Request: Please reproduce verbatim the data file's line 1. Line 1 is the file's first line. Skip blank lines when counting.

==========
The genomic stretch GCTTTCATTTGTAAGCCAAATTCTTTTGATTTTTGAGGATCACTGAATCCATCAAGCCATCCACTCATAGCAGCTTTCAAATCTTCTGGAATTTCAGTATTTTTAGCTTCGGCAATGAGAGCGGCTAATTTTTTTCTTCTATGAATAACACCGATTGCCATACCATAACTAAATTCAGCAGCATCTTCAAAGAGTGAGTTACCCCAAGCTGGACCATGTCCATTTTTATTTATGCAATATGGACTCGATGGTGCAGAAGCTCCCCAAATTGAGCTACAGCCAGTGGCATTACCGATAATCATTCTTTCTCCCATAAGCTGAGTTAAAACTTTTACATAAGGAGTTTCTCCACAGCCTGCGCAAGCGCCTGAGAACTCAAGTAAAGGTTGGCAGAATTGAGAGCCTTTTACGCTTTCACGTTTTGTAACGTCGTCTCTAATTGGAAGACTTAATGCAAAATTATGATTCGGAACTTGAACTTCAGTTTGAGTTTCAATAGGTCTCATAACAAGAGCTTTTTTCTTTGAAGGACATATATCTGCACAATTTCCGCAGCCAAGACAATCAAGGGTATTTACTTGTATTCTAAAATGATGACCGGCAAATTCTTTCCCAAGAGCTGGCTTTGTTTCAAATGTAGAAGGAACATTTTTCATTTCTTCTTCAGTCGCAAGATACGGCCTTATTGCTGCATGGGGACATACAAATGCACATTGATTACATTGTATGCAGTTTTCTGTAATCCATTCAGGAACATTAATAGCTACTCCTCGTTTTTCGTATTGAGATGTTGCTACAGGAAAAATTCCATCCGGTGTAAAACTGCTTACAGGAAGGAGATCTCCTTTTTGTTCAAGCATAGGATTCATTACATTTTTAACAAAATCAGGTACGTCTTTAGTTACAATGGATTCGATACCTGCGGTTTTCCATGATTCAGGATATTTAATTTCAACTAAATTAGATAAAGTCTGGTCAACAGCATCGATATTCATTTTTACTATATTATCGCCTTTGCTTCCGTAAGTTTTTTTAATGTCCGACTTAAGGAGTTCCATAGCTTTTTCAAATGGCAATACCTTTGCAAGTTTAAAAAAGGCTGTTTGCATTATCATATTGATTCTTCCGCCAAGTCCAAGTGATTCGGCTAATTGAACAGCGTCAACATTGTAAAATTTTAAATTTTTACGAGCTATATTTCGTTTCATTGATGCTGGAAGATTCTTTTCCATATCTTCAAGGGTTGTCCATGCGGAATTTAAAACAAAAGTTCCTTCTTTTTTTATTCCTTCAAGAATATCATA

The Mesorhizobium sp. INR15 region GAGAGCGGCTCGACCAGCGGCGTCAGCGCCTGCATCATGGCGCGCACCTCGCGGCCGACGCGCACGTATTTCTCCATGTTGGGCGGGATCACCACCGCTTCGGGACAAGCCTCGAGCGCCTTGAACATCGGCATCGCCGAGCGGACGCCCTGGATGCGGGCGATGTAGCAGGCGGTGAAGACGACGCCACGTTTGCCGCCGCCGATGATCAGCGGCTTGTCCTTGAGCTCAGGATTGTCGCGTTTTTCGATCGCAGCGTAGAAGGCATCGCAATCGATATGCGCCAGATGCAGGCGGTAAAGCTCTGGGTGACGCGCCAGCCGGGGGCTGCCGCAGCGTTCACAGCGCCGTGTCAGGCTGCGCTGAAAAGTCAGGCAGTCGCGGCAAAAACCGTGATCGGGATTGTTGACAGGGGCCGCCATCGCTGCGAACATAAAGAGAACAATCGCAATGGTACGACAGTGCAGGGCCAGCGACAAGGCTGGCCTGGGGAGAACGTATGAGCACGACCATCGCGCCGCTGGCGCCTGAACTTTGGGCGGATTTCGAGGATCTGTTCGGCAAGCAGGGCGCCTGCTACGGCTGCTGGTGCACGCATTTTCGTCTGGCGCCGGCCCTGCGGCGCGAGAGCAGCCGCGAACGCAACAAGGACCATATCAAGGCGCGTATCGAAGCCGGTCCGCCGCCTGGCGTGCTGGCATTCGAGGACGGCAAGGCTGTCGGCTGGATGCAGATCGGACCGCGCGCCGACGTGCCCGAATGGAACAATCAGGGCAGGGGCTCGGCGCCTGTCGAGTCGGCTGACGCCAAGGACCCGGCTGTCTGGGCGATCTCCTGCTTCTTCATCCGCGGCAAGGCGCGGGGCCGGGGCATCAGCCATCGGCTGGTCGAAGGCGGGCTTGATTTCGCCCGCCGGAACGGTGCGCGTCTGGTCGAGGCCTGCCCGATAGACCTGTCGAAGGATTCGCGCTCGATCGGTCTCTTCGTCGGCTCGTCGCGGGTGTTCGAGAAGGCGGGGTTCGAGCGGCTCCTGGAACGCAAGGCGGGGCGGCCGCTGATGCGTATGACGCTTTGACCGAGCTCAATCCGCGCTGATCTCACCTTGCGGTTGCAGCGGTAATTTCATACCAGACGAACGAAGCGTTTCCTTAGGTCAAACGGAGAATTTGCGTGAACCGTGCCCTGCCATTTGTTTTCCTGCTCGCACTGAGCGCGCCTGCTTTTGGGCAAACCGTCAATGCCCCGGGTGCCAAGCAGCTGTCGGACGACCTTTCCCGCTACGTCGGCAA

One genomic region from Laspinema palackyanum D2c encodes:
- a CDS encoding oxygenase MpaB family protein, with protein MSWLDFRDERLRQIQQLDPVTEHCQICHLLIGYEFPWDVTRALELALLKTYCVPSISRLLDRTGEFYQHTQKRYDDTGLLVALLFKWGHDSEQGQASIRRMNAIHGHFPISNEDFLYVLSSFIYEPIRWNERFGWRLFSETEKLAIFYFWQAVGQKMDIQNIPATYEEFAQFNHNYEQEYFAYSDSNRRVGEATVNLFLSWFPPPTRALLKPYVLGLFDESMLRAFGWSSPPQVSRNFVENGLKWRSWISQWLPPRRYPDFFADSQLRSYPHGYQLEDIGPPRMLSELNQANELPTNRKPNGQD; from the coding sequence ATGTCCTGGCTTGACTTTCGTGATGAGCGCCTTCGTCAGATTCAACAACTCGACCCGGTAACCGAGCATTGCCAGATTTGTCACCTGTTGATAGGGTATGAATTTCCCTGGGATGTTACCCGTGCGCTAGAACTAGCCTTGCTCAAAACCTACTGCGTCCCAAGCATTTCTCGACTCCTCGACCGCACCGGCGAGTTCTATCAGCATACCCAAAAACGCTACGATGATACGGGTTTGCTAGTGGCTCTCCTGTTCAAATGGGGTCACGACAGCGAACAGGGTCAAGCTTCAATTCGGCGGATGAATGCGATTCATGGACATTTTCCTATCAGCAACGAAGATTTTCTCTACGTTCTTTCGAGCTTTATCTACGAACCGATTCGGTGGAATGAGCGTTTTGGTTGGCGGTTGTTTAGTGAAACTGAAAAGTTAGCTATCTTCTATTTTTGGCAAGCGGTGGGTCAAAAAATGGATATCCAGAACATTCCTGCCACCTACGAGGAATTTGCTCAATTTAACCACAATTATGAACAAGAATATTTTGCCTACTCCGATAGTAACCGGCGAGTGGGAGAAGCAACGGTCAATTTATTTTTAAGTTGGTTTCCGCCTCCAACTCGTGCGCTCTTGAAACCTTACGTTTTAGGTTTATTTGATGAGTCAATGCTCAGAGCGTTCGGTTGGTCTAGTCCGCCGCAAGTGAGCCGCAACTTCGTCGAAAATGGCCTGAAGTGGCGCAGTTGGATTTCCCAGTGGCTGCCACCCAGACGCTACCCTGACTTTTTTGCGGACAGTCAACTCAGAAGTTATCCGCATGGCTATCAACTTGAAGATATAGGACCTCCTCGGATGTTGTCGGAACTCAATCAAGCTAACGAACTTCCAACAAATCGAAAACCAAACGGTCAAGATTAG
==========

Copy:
The genomic stretch GCTTTCATTTGTAAGCCAAATTCTTTTGATTTTTGAGGATCACTGAATCCATCAAGCCATCCACTCATAGCAGCTTTCAAATCTTCTGGAATTTCAGTATTTTTAGCTTCGGCAATGAGAGCGGCTAATTTTTTTCTTCTATGAATAACACCGATTGCCATACCATAACTAAATTCAGCAGCATCTTCAAAGAGTGAGTTACCCCAAGCTGGACCATGTCCATTTTTATTTATGCAATATGGACTCGATGGTGCAGAAGCTCCCCAAATTGAGCTACAGCCAGTGGCATTACCGATAATCATTCTTTCTCCCATAAGCTGAGTTAAAACTTTTACATAAGGAGTTTCTCCACAGCCTGCGCAAGCGCCTGAGAACTCAAGTAAAGGTTGGCAGAATTGAGAGCCTTTTACGCTTTCACGTTTTGTAACGTCGTCTCTAATTGGAAGACTTAATGCAAAATTATGATTCGGAACTTGAACTTCAGTTTGAGTTTCAATAGGTCTCATAACAAGAGCTTTTTTCTTTGAAGGACATATATCTGCACAATTTCCGCAGCCAAGACAATCAAGGGTATTTACTTGTATTCTAAAATGATGACCGGCAAATTCTTTCCCAAGAGCTGGCTTTGTTTCAAATGTAGAAGGAACATTTTTCATTTCTTCTTCAGTCGCAAGATACGGCCTTATTGCTGCATGGGGACATACAAATGCACATTGATTACATTGTATGCAGTTTTCTGTAATCCATTCAGGAACATTAATAGCTACTCCTCGTTTTTCGTATTGAGATGTTGCTACAGGAAAAATTCCATCCGGTGTAAAACTGCTTACAGGAAGGAGATCTCCTTTTTGTTCAAGCATAGGATTCATTACATTTTTAACAAAATCAGGTACGTCTTTAGTTACAATGGATTCGATACCTGCGGTTTTCCATGATTCAGGATATTTAATTTCAACTAAATTAGATAAAGTCTGGTCAACAGCATCGATATTCATTTTTACTATATTATCGCCTTTGCTTCCGTAAGTTTTTTTAATGTCCGACTTAAGGAGTTCCATAGCTTTTTCAAATGGCAATACCTTTGCAAGTTTAAAAAAGGCTGTTTGCATTATCATATTGATTCTTCCGCCAAGTCCAAGTGATTCGGCTAATTGAACAGCGTCAACATTGTAAAATTTTAAATTTTTACGAGCTATATTTCGTTTCATTGATGCTGGAAGATTCTTTTCCATATCTTCAAGGGTTGTCCATGCGGAATTTAAAACAAAAGTTCCTTCTTTTTTTATTCCTTCAAGAATATCATA